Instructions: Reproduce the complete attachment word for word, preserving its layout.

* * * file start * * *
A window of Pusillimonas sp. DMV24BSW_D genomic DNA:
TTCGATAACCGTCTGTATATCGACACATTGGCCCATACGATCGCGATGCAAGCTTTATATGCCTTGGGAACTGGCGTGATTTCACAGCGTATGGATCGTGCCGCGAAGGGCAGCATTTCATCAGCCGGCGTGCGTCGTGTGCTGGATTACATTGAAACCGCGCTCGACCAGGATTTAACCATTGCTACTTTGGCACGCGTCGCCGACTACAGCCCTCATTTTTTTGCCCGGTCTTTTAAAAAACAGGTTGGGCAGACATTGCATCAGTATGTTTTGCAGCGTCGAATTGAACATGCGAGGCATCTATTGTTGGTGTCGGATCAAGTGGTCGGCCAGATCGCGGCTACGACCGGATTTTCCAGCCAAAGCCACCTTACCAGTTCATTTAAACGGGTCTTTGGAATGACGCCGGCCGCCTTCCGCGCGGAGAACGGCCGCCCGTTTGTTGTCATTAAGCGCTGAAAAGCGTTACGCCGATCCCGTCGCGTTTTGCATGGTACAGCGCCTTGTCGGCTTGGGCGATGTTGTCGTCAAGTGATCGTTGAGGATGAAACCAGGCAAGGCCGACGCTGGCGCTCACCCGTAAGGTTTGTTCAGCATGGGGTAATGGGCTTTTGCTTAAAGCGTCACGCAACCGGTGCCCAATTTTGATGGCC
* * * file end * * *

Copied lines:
A window of Pusillimonas sp. DMV24BSW_D genomic DNA:
TTCGATAACCGTCTGTATATCGACACATTGGCCCATACGATCGCGATGCAAGCTTTATATGCCTTGGGAACTGGCGTGATTTCACAGCGTATGGATCGTGCCGCGAAGGGCAGCATTTCATCAGCCGGCGTGCGTCGTGTGCTGGATTACATTGAAACCGCGCTCGACCAGGATTTAACCATTGCTACTTTGGCACGCGTCGCCGACTACAGCCCTCATTTTTTTGCCCGGTCTTTTAAAAAACAGGTTGGGCAGACATTGCATCAGTATGTTTTGCAGCGTCGAATTGAACATGCGAGGCATCTATTGTTGGTGTCGGATCAAGTGGTCGGCCAGATCGCGGCTACGACCGGATTTTCCAGCCAAAGCCACCTTACCAGTTCATTTAAACGGGTCTTTGGAATGACGCCGGCCGCCTTCCGCGCGGAGAACGGCCGCCCGTTTGTTGTCATTAAGCGCTGAAAAGCGTTACGCCGATCCCGTCGCGTTTTGCATGGTACAGCGCCTTGTCGGCTTGGGCGATGTTGTCGTCAAGTGATCGTTGAGGATGAAACCAGGCAAGGCCGACGCTGGCGCTCACCCGTAAGGTTTGTTCAGCATGGGGTAATGGGCTTTTGCTTAAAGCGTCACGCAACCGGTGCCCAATTTTGATGGCC